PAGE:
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Re: Show me the money - (was Subjects as Literals)

From: Jeremy Carroll <jeremy@topquadrant.com>
Date: Sun, 04 Jul 2010 19:51:21 -0700
Message-ID: <4C3148A9.4040501@topquadrant.com>
To: Pat Hayes <phayes@ihmc.us>
CC: Yves Raimond <yves.raimond@gmail.com>, Toby Inkster <tai@g5n.co.uk>, David Booth <david@dbooth.org>, nathan@webr3.org, Dan Brickley <danbri@danbri.org>, Linked Data community <public-lod@w3.org>, Semantic Web <semantic-web@w3.org>
  On 7/1/2010 8:44 PM, Pat Hayes wrote:
> Jeremy, your argument is perfectly sound from your company's POV, but 
> not from a broader perspective. Of course, any change will incur costs 
> by those who have based their assumptions upon no change happening

I was asking for the economic benefit of the change, as opposed to the 
elegance benefit.
Personally, I am wholly convinced by the elegance argument - but it will 
not convince my management, nor should it.

I suspect there are several other companies and other open source 
activities that have investments that assume literals do not occur in 
subject position.

Elegance is not, IMO, a sufficient argument to negate those investments.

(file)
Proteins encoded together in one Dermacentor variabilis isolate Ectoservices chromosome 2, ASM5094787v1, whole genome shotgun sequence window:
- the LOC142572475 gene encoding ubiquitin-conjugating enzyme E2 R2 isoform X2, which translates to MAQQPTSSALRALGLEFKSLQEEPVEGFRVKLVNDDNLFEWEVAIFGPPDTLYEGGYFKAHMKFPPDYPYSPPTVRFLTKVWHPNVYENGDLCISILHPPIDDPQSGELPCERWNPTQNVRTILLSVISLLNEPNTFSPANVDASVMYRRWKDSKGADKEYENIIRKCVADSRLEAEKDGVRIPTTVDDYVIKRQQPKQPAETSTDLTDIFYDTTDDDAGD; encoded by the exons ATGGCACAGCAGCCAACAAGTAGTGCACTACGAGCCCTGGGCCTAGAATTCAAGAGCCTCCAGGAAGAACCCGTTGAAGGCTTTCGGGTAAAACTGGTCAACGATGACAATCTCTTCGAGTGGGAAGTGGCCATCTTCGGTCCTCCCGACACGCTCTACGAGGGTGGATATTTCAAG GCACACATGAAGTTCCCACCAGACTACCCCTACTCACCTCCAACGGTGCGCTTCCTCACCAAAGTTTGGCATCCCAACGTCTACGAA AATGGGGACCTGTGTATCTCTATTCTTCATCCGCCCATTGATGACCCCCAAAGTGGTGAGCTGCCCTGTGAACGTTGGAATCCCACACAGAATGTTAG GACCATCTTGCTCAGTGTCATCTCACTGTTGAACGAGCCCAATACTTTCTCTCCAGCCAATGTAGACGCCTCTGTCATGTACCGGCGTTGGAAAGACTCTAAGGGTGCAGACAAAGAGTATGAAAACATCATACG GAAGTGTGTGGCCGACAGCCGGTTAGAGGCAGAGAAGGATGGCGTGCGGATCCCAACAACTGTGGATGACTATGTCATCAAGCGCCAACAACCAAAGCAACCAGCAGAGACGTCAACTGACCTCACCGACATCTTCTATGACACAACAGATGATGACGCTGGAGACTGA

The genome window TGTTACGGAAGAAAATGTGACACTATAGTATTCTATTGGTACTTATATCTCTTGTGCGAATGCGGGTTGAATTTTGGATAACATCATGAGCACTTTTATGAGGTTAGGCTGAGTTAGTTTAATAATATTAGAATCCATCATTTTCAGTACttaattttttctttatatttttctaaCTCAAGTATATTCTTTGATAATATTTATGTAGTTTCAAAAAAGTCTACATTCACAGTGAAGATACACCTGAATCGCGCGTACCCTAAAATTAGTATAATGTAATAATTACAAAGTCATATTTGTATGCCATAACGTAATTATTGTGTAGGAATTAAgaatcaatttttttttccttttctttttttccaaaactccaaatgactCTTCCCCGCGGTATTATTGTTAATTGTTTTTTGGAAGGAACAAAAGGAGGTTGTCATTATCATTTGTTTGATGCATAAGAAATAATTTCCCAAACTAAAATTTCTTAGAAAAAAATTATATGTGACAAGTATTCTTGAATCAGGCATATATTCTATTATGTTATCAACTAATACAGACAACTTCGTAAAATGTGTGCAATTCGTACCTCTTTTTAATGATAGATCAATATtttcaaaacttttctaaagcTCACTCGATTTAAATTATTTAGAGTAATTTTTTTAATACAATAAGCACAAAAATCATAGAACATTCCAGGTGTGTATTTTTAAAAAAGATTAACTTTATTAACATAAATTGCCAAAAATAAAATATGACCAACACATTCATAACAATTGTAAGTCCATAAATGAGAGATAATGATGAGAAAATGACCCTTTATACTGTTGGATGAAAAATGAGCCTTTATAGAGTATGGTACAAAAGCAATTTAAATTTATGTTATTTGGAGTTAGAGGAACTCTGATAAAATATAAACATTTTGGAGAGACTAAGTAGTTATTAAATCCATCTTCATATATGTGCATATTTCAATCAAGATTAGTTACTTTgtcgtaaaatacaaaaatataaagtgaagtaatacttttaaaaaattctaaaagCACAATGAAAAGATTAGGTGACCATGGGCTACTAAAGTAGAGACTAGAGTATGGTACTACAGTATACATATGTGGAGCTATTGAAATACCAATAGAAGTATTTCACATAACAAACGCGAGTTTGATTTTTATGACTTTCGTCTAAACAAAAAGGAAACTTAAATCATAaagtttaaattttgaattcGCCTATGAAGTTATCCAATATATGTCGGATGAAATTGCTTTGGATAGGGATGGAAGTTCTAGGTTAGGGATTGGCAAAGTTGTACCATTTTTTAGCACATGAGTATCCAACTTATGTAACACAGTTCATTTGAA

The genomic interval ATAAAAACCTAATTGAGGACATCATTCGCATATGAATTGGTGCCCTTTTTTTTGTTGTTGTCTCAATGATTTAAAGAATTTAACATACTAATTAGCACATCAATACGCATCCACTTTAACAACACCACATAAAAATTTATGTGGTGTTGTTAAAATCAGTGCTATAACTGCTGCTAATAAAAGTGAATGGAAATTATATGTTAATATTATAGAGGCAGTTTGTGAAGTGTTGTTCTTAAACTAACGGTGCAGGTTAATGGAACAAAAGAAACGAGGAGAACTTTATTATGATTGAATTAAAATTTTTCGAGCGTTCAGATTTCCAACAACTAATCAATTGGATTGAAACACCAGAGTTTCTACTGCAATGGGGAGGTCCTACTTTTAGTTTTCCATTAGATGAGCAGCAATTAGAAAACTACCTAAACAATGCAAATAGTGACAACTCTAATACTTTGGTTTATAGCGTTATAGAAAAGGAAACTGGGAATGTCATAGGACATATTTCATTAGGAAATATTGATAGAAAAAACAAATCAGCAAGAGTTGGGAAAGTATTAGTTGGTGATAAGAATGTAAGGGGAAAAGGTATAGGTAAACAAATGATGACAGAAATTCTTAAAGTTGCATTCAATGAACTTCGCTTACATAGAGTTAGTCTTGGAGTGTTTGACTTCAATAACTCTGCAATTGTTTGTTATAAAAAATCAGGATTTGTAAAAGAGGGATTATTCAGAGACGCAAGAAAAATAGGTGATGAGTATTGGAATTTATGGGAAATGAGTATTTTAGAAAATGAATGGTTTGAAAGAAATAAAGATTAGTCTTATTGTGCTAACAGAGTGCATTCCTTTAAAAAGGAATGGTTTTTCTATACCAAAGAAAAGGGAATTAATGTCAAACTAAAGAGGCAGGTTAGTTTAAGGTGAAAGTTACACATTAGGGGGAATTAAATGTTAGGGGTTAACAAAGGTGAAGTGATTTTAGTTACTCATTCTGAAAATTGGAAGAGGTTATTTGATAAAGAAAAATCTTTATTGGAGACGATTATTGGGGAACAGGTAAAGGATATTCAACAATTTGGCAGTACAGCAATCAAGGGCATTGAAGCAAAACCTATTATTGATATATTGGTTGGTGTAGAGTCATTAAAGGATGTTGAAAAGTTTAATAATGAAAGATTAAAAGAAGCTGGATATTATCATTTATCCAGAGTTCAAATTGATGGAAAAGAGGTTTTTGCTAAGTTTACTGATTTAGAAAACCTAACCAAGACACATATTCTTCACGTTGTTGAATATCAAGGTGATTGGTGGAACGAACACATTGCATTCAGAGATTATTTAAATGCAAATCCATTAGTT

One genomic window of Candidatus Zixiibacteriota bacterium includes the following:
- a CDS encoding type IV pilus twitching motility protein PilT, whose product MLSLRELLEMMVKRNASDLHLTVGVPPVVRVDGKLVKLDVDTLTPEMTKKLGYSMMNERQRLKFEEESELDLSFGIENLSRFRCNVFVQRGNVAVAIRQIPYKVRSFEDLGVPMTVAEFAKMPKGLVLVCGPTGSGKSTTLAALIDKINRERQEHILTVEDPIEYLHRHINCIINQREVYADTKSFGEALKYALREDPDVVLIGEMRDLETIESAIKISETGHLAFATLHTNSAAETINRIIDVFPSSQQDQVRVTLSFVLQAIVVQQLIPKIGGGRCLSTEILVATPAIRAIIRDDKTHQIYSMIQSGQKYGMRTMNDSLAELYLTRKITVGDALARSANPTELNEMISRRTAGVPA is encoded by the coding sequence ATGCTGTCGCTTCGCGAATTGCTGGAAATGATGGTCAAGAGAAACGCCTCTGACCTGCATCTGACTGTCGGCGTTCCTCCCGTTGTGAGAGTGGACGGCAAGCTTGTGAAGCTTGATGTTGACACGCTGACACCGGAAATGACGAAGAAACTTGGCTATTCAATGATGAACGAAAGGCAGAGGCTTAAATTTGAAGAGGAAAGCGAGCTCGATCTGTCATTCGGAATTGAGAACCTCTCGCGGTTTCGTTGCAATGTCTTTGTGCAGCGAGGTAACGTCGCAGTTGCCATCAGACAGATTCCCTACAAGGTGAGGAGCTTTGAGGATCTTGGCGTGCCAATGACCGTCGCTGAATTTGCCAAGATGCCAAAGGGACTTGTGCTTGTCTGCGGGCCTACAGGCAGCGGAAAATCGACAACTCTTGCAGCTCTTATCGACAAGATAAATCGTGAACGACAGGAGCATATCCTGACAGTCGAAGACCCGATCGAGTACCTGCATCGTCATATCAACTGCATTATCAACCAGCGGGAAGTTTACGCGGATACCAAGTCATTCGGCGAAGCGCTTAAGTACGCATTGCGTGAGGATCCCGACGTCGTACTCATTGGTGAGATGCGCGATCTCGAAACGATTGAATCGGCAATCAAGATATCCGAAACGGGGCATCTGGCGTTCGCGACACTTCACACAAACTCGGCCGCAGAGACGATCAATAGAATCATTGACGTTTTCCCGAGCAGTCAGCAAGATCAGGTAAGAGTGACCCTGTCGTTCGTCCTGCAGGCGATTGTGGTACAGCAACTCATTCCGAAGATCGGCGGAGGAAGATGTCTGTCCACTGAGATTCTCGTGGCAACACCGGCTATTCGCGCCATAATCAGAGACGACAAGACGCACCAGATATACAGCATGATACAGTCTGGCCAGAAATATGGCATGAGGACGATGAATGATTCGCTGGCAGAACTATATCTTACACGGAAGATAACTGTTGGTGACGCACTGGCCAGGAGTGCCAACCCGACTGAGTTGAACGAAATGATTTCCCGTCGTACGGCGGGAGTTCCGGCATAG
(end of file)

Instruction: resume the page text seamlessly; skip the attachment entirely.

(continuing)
(The sort of thing we are talking about, is what sort of display is 
appropriate for a subject of a triple - we know that it is not a 
literal, so certain code paths, and options are not considered).

Of course, in an industrial consortium costs to one member maybe 
justified by benefits to another - but costs to any member do need to be 
offset by some benefit to some member ... I have yet to see much of an 
argument (Henry got a small bit of the way), that there are any such 
benefits (i.e. ones which have a dollar, euro or yuan value). I have 
pointed to dollar costs ... I expect to see some such benefit. I don't 
think that expectation is unreasonable, more a boundary that keeps 
people honest ... and not just indulging in an intellectual game (he 
says politely).

Jeremy
Received on Monday, 5 July 2010 02:51:57 UTC

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